“This is an event that we put our hearts and souls into at Hoyt Farm. We try to make everything from scratch to spark that nostalgic country festival feel. It is an extremely popular event and each year it provides smiles to about 1500 Smithtown residents. We already started planning for next year,” said Jeff Gumin, Director of Hoyt Farm Nature Preserve.

For more information about Hoyt Farm, visit them online or call at 631-543-7804. Hoyt Farm Nature Preserve is located at 200 New Highway in Commack.

Local officials joined together with the Daniela Conte Foundation, Thomas Scully Foundation, Smithtown Children‘s Foundation, Smithtown Central School District, local parent advocate Amy Beach, families and friends to kick off Childhood Cancer Awareness Month with the annual ‘Go Gold’ Tree lighting ceremony at Town Hall on Sept. 7.

The tree at Town Hall was adorned in gold bows, bearing the names of local children who are actively fighting cancer, in remission or have since passed away. The lights and ribbons were donated to the Town courtesy of Katia Conte, founder of the Daniela Conte foundation in 2021. Each year, new bows with the names of local kids are added. Additionally, giant gold awareness ribbons, donated courtesy of the Thomas Scully Foundation are on display at the Smithtown Bull Monument, at Town Hall, the Parks Department and at the Highway Department through the month of September. Local mom and advocate Amy Beach was on hand to distribute gold laces as a part of the “Lace up for Kids” partnership, in honor of her son Dylan, with the Smithtown Central School District.

“The month of September is Childhood Cancer Awareness Month. But as many of the families here with us tonight will tell you, cancer affects us all 24/7… year round. Tonight we kick off a year of awareness. However… We are also here as one community, one family, to let every parent, or caregiver, who has a child diagnosed with cancer know something…You are not alone. We are here to fight for you, cry with you, laugh with you, pray for you and share our love with you. Thanks to organizations like the Daniela Conte Foundation, the Thomas Scully Foundation, the Smithtown Children‘s Foundation and the work that Parent Advocates like Amy Beach do, there are local resources and an entire community of people who are ready to help. Whether it’s financial assistance, help dealing with insurance companies, hospital administrations, a hand getting dinner on the table or an extra hand around the house… You will not go through this alone. That is our promise to you,” said Supervisor Ed Wehrheim .

Each year, the Town of Smithtown raises awareness for Childhood Cancers in the month of September through various activities and events. These efforts are intended to help fund and raise awareness, identify breakthroughs and fill gaps in the treatment landscape, and direct research to the areas with the greatest need. This year the call for action in addition to advocacy and awareness rang clear from Amy Beach, who spoke on behalf of Katia Conte and Debbie Scully.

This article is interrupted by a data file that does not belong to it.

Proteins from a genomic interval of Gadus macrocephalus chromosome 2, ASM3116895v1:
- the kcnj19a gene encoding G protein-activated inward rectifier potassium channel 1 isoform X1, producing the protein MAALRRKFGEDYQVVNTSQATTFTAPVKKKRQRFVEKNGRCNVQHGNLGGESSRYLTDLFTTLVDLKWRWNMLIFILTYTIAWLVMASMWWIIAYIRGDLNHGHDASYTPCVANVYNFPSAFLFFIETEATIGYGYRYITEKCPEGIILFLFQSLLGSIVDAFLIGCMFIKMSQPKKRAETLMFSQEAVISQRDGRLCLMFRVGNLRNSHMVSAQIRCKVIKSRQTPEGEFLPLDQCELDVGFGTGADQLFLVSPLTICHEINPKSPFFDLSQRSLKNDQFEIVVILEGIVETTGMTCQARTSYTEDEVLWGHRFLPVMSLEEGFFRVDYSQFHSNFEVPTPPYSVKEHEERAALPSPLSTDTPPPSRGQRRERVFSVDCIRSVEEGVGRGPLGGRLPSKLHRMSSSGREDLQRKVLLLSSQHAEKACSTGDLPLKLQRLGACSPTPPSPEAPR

Pediatric Cancer has to be funded by nationwide and local groups. We run, walk, shave our heads, play golf, host gala’s and have community involvement to raise research dollars. Leave it up to the parents… As of today, hospitals are still using 30 year old toxic treatments on children that cause a lifetime of medical problems for survivors. Kids deserve the very best in cures, treatments and protocols that science can offer and that means investing in research… When you think about why it’s so important to go gold in September, then think about the statistics and how underfunded childhood cancer really is. And be truly thankful if you haven’t had to endure the worst thing a parent can go through.,” said Katia Conte of the Daniela Conte Foundation.

“The mission of the Thomas Scully Foundation is to  bring A Little Bit of Happiness to children with cancer today, while supporting a cure for tomorrow. The foundation delivers care packages to bring comfort and joy to children, while they’re in local NY hospitals. They also support a cure for tomorrow, by providing A Little Bit of Hope grants. These are given to families seeking innovative treatments for their child… The Thomas Scully Foundation would like to thank the Town of Smithtown, for helping to bring awareness to childhood cancer by going gold for the third year in a row. Not only are you helping to bring awareness but you’re also letting everyone know that you support those children and families who have been affected. We thank you for that,” added Debbie Scully of the Thomas Scully Foundation.